To find the right nursing home abuse lawyer for your case, you need someone who:
- has experience with nursing home cases, not just “personal injury”;
- has taken a nursing home case to trial, and won;
- understands the state and federal nursing home rules and regulations governing resident care in your state;
- is licensed in your state;
- won’t stick you with the bill if the case is not successful;
- believes in your case; and
- you like and trust.
The first thing you need to know is how much time you have in which to file a lawsuit, called the “statute of limitations.” I try not to take cases very close to the statute of limitations, because I can’t do a good investigation before filing. This leads to missing possible defendants or claims.
If you know the statute of limitations in your state for this type of claim (often considered a medical malpractice claim, but not always), you know whether you have time to interview multiple lawyers.
Below are some suggestions of how to make sure you meet the above suggested requirements for the right lawyer for you.
Finding the right lawyer can be a challenge, and is a personal choice. This article will not substitute for your own judgment. But hopefully it will inform you on some of the questions you can ask potential lawyers.
How do I know if a Lawyer has Experience with Nursing Home Cases, not just “Personal Injury”?
Almost any personal injury lawyer will claim to be a “nursing home lawyer” if you come to them with a wrongful death case. Why? Because they smell easy money.
But they might not have any idea how to maximize the value of the case–and get accountability from a nursing home.
Nursing home cases are not car crash cases. They’re not even “just” medical malpractice cases.
Nursing homes are governed by very specific federal regulations that do not apply to anyone else.
So you can look them up online, first, and see if they publish any substantive articles on their website. For instance, we wrote a book on nursing home case, write articles and give presentations to other lawyers on the regulations, and generally restrict our practice to these types of cases.
You can also look to see how many types of cases they claim to handle. Personally, I would not hire a lawyer for personal injury who also handles three or four other areas, like wills, trusts, workers compensation, and the like.
Even if all they handle is personal injury, do they list every type of personal injury case on their website? Do they handle car crash cases, trucking cases, slip and falls, lead poisoning, and everything else?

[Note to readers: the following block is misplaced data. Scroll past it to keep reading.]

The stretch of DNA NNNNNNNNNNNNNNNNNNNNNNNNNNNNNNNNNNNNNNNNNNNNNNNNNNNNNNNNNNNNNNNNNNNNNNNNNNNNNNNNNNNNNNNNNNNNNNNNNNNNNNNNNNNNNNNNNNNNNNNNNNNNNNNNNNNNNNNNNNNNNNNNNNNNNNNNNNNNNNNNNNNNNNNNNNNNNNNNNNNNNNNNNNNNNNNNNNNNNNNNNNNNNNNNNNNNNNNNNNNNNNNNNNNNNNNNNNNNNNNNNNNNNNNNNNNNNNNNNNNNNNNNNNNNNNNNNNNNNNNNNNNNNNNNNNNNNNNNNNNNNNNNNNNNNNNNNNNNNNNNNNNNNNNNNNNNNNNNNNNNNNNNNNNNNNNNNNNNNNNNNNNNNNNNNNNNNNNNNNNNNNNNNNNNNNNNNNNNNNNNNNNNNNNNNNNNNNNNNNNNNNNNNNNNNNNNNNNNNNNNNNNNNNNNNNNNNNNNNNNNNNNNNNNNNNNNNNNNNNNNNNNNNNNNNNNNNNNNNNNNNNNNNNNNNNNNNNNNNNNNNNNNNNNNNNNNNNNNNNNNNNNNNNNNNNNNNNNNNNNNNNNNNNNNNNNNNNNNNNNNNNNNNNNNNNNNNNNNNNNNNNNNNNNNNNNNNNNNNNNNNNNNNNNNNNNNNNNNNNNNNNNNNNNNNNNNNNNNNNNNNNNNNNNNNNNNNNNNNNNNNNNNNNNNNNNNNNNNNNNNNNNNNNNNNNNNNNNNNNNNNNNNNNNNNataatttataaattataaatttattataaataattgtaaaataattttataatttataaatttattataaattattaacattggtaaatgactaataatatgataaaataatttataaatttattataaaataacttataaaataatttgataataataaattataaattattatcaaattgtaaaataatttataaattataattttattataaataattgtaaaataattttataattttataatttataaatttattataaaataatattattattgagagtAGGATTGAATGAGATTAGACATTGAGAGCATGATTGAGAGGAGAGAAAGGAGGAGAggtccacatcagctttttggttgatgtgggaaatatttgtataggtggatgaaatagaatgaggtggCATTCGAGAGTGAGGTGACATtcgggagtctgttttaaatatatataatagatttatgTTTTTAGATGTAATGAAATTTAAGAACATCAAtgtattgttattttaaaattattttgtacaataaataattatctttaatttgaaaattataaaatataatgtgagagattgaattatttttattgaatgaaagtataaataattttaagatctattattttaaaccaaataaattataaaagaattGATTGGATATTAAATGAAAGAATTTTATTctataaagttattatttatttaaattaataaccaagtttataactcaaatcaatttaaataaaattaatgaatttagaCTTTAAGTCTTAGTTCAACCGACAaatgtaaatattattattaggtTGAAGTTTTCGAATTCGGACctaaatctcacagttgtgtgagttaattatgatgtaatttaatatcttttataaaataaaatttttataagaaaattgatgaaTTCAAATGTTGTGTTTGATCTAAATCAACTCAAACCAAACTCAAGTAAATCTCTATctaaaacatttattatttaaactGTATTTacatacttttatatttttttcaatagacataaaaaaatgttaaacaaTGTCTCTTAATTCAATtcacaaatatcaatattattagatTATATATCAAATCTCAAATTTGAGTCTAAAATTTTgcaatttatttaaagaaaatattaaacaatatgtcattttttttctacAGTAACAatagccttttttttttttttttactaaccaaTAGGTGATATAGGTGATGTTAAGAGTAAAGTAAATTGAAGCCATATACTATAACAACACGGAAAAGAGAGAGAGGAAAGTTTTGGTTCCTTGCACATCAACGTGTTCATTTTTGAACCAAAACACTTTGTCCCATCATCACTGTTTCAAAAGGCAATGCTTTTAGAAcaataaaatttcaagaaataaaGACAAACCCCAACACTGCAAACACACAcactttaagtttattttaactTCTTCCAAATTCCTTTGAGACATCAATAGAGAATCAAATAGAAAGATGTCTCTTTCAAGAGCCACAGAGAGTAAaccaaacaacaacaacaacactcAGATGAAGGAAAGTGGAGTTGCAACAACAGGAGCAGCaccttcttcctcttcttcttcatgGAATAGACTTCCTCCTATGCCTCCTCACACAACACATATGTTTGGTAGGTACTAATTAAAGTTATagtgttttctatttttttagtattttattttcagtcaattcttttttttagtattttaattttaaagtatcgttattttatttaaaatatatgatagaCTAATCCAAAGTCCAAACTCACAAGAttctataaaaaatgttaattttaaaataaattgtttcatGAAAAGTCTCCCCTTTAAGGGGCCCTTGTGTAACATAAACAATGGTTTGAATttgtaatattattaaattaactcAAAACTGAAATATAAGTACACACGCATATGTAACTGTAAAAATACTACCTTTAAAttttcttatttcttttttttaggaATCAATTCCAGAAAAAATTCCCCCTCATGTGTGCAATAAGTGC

I would wonder how much they could focus on nursing home cases if they take every injury case that comes in the door.
How do I Know if a Lawyer Has Taken a Nursing Home Case to Trial, and Won?
This is an easy one: ask them “have you taken a nursing home case to trial, and won?”
Ask them about the case, what county it was in, what the case involved.
How do I Know if a Lawyer Understands the State and Federal Nursing Home Rules and Regulations Governing Resident Care in My State?
You can know a lawyer understands the state and federal nursing home rules and regulations governing resident care in your state if:
- They have written and / or lectured to other lawyers about it;
- They can speak with you in specifics–not generalities–about these rules when you ask;
- They are members of nursing-home-specific groups like the American Association fo Justice’s Nursing Home Litigation Group.
Here’s another instance where looking someone up and exploring their website and articles is another great place to start.
But also do not be afraid to ask them directly to give you some specifics on those rules.
If they can’t talk to you about them in detail, they don’t know them. Period.
How do I Know if a Lawyer is Licensed in My State?
Generally, look up their website, ask them, or even check on their license online (google something like “Attorney Registration Lookup”).
How do I Know a Lawyer Won’t Stick Me with the Bill if the Case is not Successful?
You know a lawyer won’t stick you with the expenses if the case is not successful if the contract says they can’t. So ask to see the contract and review it before you sign. Ask them to show you where it says you are not responsible for expenses if the case is not successful.
If the contract is confusing or seems to say something else, it probably was not written with your interests at heart.
I’ve seen terms I would never agree to, like owing the expenses in the case if there is not enough recovery.
In one contract a client brought me from another lawyer, it said the law firm would cover the expenses. Except–here’s the trick–you have to agree to settle when they tell you to settle, or you’ll owe the expenses. That’s some sneaky BS meant to put financial pressure on you to settle low. No lawyer, in my opinion, should have a contract like that if they’re working for their clients.
How do I Know if a Lawyer Believes in My Case?
This is a tough one. It takes some trust. But it can be hard to sort out the difference between a lawyer giving you tough–but honest–truths about case weaknesses, versus downplaying the case so they can settle out quick and easy.
How do I Know if I Should Like and Trust a Nursing Home Lawyer?
You will know if you should like and trust a nursing home lawyer if they shoot straight, answer your questions directly, and care about you.
Of course, that’s a judgment call, and it’s a personal one.
Have Some More Ideas?
Got some other ideas for folks? Leave a comment below!